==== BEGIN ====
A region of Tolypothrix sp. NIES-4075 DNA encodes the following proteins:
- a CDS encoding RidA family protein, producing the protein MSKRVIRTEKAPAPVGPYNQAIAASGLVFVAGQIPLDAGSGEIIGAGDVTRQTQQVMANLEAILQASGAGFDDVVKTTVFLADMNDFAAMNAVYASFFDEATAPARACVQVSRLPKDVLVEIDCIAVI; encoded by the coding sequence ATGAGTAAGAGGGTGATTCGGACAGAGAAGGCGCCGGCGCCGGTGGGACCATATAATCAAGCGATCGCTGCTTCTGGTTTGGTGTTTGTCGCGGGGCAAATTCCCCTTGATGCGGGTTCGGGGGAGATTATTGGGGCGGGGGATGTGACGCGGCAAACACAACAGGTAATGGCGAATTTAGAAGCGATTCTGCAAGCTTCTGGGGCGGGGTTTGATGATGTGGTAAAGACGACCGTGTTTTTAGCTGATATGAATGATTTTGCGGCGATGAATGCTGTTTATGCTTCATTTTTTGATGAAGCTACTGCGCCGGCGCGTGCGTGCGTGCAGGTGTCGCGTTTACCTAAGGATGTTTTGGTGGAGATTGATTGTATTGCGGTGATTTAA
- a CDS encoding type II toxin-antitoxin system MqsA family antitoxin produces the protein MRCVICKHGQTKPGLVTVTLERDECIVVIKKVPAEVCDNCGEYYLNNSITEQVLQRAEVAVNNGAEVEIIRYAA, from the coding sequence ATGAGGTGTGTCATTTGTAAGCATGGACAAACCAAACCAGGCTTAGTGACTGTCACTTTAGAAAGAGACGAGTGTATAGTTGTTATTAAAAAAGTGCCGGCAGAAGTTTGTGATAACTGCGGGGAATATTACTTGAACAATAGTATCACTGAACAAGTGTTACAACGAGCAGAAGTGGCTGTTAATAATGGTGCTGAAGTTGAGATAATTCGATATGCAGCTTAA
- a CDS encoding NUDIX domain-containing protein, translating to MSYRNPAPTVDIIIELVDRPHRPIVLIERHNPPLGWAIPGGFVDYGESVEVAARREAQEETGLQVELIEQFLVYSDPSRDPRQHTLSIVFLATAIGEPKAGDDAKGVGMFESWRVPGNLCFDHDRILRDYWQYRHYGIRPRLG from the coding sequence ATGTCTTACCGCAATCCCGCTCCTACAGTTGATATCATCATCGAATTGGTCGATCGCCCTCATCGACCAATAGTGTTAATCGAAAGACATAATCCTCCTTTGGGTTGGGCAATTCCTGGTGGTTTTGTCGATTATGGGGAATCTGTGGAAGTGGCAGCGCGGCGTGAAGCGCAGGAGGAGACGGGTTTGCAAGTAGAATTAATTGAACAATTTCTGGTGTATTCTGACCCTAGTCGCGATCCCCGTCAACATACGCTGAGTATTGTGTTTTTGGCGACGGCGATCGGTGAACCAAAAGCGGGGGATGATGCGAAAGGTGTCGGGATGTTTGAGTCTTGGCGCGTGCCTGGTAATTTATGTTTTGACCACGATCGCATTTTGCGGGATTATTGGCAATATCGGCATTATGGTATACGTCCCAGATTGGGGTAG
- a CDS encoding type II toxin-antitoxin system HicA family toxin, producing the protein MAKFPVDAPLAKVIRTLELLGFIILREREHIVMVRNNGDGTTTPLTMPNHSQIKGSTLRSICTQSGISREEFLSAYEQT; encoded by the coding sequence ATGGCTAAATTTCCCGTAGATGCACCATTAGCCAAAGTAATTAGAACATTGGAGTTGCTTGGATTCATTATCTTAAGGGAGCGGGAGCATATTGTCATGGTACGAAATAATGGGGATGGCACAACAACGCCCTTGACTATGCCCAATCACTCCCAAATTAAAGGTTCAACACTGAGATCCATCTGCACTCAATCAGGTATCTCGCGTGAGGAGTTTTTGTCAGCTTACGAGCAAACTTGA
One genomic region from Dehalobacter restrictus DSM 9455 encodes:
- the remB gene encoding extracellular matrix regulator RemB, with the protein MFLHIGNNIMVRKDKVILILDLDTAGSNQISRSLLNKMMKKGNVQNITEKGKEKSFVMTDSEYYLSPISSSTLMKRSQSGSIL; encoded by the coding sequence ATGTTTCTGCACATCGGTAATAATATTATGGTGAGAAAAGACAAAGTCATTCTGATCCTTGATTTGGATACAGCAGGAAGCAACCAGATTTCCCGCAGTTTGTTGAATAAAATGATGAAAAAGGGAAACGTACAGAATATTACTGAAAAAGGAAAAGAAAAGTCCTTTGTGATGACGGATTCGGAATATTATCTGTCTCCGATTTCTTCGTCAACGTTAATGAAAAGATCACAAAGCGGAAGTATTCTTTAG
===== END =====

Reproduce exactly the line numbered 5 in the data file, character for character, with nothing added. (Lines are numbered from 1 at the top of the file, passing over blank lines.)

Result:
- a CDS encoding type II toxin-antitoxin system HicA family toxin, producing the protein MAKFPVDAPLAKVIRTLELLGFIILREREHIVMVRNNGDGTTTPLTMPNHSQIKGSTLRSICTQSGISREEFLSAYEQT; encoded by the coding sequence ATGGCTAAATTTCCCGTAGATGCACCATTAGCCAAAGTAATTAGAACATTGGAGTTGCTTGGATTCATTATCTTAAGGGAGCGGGAGCATATTGTCATGGTACGAAATAATGGGGATGGCACAACAACGCCCTTGACTATGCCCAATCACTCCCAAATTAAAGGTTCAACACTGAGATCCATCTGCACTCAATCAGGTATCTCGCGTGAGGAGTTTTTGTCAGCTTACGAGCAAACTTGA